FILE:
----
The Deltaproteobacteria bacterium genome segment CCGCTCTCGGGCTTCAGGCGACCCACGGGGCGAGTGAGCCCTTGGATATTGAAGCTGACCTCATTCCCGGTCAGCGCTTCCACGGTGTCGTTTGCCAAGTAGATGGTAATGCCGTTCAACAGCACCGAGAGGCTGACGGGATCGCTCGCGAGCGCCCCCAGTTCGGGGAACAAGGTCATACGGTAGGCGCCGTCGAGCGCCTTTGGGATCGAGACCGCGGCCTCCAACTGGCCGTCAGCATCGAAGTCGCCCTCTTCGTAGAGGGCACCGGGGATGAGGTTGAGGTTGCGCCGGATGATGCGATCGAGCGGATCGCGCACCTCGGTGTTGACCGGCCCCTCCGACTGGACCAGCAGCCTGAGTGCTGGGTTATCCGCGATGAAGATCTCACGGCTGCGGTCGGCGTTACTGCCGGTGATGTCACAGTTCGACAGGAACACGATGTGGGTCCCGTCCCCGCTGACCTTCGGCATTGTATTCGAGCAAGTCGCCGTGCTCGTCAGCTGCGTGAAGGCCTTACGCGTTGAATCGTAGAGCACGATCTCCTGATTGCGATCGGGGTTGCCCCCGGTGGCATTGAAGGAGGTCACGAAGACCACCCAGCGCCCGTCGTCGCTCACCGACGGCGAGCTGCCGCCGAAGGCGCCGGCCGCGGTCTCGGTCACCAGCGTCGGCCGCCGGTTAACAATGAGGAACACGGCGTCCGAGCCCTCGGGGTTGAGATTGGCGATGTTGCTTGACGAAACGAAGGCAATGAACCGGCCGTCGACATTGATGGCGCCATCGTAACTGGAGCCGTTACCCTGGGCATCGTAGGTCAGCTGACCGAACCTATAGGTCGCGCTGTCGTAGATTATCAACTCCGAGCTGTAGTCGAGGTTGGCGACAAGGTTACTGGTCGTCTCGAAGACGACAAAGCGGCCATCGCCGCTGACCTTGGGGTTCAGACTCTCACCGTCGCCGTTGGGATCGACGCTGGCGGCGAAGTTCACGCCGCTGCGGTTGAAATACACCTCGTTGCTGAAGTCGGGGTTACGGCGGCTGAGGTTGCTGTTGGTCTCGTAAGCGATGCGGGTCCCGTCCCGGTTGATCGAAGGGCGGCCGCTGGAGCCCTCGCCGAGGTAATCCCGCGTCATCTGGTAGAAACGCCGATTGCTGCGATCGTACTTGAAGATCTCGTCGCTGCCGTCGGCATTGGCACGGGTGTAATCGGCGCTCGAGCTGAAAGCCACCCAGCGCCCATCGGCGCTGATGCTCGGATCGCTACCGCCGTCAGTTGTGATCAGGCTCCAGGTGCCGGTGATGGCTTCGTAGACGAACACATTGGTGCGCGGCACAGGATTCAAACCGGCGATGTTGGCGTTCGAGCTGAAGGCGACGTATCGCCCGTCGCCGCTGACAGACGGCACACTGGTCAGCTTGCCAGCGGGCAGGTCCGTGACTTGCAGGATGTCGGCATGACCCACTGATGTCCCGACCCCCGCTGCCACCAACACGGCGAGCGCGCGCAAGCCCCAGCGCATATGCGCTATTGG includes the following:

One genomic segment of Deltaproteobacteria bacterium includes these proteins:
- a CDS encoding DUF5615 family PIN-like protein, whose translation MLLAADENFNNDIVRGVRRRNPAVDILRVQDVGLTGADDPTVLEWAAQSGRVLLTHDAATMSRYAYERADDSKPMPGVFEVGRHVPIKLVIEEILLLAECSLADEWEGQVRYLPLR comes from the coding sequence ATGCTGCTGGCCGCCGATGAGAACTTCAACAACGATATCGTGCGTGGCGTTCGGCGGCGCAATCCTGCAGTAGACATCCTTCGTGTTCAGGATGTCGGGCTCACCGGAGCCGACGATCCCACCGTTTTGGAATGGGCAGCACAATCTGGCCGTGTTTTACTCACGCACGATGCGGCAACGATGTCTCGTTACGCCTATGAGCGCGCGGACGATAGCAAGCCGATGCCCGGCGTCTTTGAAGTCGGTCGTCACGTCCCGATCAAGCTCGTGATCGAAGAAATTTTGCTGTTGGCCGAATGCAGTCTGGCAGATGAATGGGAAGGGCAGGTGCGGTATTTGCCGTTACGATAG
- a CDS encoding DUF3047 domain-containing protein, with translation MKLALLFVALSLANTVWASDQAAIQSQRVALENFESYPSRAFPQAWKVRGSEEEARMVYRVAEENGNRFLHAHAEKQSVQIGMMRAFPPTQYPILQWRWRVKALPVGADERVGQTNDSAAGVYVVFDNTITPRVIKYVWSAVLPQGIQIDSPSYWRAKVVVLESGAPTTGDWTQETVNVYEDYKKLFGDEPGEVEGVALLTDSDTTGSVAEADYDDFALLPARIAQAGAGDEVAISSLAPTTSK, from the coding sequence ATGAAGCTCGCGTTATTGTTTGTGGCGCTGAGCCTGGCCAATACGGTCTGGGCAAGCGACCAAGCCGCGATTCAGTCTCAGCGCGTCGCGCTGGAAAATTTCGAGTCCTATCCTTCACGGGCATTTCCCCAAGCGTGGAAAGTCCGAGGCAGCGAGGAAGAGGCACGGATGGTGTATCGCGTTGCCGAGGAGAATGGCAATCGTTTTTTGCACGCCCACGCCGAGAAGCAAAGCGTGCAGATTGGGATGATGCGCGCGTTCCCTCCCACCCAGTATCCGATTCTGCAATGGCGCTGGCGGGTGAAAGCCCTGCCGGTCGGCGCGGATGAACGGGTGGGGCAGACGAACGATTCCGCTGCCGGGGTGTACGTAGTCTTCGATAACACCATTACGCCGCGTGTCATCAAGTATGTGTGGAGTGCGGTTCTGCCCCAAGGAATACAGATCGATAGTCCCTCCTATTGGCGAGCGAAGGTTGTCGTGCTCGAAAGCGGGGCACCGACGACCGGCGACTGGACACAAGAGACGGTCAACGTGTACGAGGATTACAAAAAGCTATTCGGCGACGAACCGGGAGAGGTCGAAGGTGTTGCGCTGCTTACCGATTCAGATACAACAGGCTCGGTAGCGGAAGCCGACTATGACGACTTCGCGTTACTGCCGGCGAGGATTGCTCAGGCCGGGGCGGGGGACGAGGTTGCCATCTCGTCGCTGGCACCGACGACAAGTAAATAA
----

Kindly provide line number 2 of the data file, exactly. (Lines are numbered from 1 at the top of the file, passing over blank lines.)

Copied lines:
One genomic segment of Deltaproteobacteria bacterium includes these proteins: